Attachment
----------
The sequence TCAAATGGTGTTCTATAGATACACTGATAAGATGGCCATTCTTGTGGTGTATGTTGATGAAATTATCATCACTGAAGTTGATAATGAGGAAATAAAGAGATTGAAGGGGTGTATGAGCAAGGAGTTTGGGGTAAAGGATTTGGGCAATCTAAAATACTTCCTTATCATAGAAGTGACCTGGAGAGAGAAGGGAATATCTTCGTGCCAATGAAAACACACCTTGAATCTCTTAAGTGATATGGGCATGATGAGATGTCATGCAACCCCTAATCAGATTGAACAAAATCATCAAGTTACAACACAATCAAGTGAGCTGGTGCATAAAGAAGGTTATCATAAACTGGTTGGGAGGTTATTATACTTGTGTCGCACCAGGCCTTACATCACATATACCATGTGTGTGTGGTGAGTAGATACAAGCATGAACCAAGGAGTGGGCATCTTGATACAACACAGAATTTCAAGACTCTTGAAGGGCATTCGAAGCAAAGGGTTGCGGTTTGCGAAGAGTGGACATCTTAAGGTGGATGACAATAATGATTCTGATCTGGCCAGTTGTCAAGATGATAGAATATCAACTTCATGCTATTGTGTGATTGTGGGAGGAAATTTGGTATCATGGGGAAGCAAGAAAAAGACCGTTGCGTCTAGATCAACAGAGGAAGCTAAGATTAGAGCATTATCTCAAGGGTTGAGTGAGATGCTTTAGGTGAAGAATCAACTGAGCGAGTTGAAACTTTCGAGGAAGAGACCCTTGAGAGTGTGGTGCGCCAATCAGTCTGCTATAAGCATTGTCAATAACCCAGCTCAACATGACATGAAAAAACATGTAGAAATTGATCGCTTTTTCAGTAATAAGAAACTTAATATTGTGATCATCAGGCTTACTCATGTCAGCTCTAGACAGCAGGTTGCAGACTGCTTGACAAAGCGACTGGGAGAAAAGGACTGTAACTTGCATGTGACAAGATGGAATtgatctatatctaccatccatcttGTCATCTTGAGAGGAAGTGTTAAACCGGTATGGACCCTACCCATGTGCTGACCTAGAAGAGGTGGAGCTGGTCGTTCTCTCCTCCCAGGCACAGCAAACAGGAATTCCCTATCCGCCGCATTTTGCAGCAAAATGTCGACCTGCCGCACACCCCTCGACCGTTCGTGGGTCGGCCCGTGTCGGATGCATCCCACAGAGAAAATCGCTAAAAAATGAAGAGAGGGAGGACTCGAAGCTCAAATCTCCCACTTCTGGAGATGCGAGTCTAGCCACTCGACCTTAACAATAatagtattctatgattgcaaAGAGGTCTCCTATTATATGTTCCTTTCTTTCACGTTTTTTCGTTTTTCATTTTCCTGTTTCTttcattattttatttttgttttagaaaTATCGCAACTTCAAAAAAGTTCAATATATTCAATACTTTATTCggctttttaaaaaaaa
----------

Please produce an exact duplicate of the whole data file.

The sequence TCAAATGGTGTTCTATAGATACACTGATAAGATGGCCATTCTTGTGGTGTATGTTGATGAAATTATCATCACTGAAGTTGATAATGAGGAAATAAAGAGATTGAAGGGGTGTATGAGCAAGGAGTTTGGGGTAAAGGATTTGGGCAATCTAAAATACTTCCTTATCATAGAAGTGACCTGGAGAGAGAAGGGAATATCTTCGTGCCAATGAAAACACACCTTGAATCTCTTAAGTGATATGGGCATGATGAGATGTCATGCAACCCCTAATCAGATTGAACAAAATCATCAAGTTACAACACAATCAAGTGAGCTGGTGCATAAAGAAGGTTATCATAAACTGGTTGGGAGGTTATTATACTTGTGTCGCACCAGGCCTTACATCACATATACCATGTGTGTGTGGTGAGTAGATACAAGCATGAACCAAGGAGTGGGCATCTTGATACAACACAGAATTTCAAGACTCTTGAAGGGCATTCGAAGCAAAGGGTTGCGGTTTGCGAAGAGTGGACATCTTAAGGTGGATGACAATAATGATTCTGATCTGGCCAGTTGTCAAGATGATAGAATATCAACTTCATGCTATTGTGTGATTGTGGGAGGAAATTTGGTATCATGGGGAAGCAAGAAAAAGACCGTTGCGTCTAGATCAACAGAGGAAGCTAAGATTAGAGCATTATCTCAAGGGTTGAGTGAGATGCTTTAGGTGAAGAATCAACTGAGCGAGTTGAAACTTTCGAGGAAGAGACCCTTGAGAGTGTGGTGCGCCAATCAGTCTGCTATAAGCATTGTCAATAACCCAGCTCAACATGACATGAAAAAACATGTAGAAATTGATCGCTTTTTCAGTAATAAGAAACTTAATATTGTGATCATCAGGCTTACTCATGTCAGCTCTAGACAGCAGGTTGCAGACTGCTTGACAAAGCGACTGGGAGAAAAGGACTGTAACTTGCATGTGACAAGATGGAATtgatctatatctaccatccatcttGTCATCTTGAGAGGAAGTGTTAAACCGGTATGGACCCTACCCATGTGCTGACCTAGAAGAGGTGGAGCTGGTCGTTCTCTCCTCCCAGGCACAGCAAACAGGAATTCCCTATCCGCCGCATTTTGCAGCAAAATGTCGACCTGCCGCACACCCCTCGACCGTTCGTGGGTCGGCCCGTGTCGGATGCATCCCACAGAGAAAATCGCTAAAAAATGAAGAGAGGGAGGACTCGAAGCTCAAATCTCCCACTTCTGGAGATGCGAGTCTAGCCACTCGACCTTAACAATAatagtattctatgattgcaaAGAGGTCTCCTATTATATGTTCCTTTCTTTCACGTTTTTTCGTTTTTCATTTTCCTGTTTCTttcattattttatttttgttttagaaaTATCGCAACTTCAAAAAAGTTCAATATATTCAATACTTTATTCggctttttaaaaaaaa